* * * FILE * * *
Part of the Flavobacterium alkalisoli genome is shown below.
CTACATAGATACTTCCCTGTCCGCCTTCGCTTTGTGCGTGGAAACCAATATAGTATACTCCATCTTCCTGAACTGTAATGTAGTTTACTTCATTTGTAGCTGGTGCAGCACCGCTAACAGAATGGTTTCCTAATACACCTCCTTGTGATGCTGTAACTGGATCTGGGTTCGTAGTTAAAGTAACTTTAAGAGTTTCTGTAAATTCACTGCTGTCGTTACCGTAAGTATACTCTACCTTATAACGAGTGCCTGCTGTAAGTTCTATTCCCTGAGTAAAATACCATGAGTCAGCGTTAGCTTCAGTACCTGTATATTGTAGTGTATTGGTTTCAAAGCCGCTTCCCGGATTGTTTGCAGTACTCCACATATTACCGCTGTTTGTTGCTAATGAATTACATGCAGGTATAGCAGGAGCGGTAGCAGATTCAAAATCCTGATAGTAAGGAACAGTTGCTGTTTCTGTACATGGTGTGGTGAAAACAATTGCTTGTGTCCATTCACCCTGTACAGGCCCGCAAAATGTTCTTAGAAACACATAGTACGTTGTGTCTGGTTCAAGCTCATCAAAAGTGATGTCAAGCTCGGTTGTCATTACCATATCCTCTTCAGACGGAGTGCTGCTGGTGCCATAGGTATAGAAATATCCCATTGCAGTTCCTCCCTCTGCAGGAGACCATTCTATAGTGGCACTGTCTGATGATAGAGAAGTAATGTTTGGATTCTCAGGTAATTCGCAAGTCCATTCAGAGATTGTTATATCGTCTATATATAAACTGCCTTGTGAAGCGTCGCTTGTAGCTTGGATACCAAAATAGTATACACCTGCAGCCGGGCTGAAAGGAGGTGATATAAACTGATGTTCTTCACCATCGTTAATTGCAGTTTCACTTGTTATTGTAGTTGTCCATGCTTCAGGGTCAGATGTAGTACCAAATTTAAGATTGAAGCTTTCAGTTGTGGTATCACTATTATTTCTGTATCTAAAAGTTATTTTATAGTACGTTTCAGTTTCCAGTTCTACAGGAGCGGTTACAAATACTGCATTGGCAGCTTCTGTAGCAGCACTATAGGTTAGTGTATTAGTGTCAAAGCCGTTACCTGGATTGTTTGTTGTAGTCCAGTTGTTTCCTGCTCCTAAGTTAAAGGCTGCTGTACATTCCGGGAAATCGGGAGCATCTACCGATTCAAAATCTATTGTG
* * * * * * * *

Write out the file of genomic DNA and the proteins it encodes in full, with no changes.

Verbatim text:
Part of the Flavobacterium alkalisoli genome is shown below.
CTACATAGATACTTCCCTGTCCGCCTTCGCTTTGTGCGTGGAAACCAATATAGTATACTCCATCTTCCTGAACTGTAATGTAGTTTACTTCATTTGTAGCTGGTGCAGCACCGCTAACAGAATGGTTTCCTAATACACCTCCTTGTGATGCTGTAACTGGATCTGGGTTCGTAGTTAAAGTAACTTTAAGAGTTTCTGTAAATTCACTGCTGTCGTTACCGTAAGTATACTCTACCTTATAACGAGTGCCTGCTGTAAGTTCTATTCCCTGAGTAAAATACCATGAGTCAGCGTTAGCTTCAGTACCTGTATATTGTAGTGTATTGGTTTCAAAGCCGCTTCCCGGATTGTTTGCAGTACTCCACATATTACCGCTGTTTGTTGCTAATGAATTACATGCAGGTATAGCAGGAGCGGTAGCAGATTCAAAATCCTGATAGTAAGGAACAGTTGCTGTTTCTGTACATGGTGTGGTGAAAACAATTGCTTGTGTCCATTCACCCTGTACAGGCCCGCAAAATGTTCTTAGAAACACATAGTACGTTGTGTCTGGTTCAAGCTCATCAAAAGTGATGTCAAGCTCGGTTGTCATTACCATATCCTCTTCAGACGGAGTGCTGCTGGTGCCATAGGTATAGAAATATCCCATTGCAGTTCCTCCCTCTGCAGGAGACCATTCTATAGTGGCACTGTCTGATGATAGAGAAGTAATGTTTGGATTCTCAGGTAATTCGCAAGTCCATTCAGAGATTGTTATATCGTCTATATATAAACTGCCTTGTGAAGCGTCGCTTGTAGCTTGGATACCAAAATAGTATACACCTGCAGCCGGGCTGAAAGGAGGTGATATAAACTGATGTTCTTCACCATCGTTAATTGCAGTTTCACTTGTTATTGTAGTTGTCCATGCTTCAGGGTCAGATGTAGTACCAAATTTAAGATTGAAGCTTTCAGTTGTGGTATCACTATTATTTCTGTATCTAAAAGTTATTTTATAGTACGTTTCAGTTTCCAGTTCTACAGGAGCGGTTACAAATACTGCATTGGCAGCTTCTGTAGCAGCACTATAGGTTAGTGTATTAGTGTCAAAGCCGTTACCTGGATTGTTTGTTGTAGTCCAGTTGTTTCCTGCTCCTAAGTTAAAGGCTGCTGTACATTCCGGGAAATCGGGAGCATCTACCGATTCAAAATCTATTGTG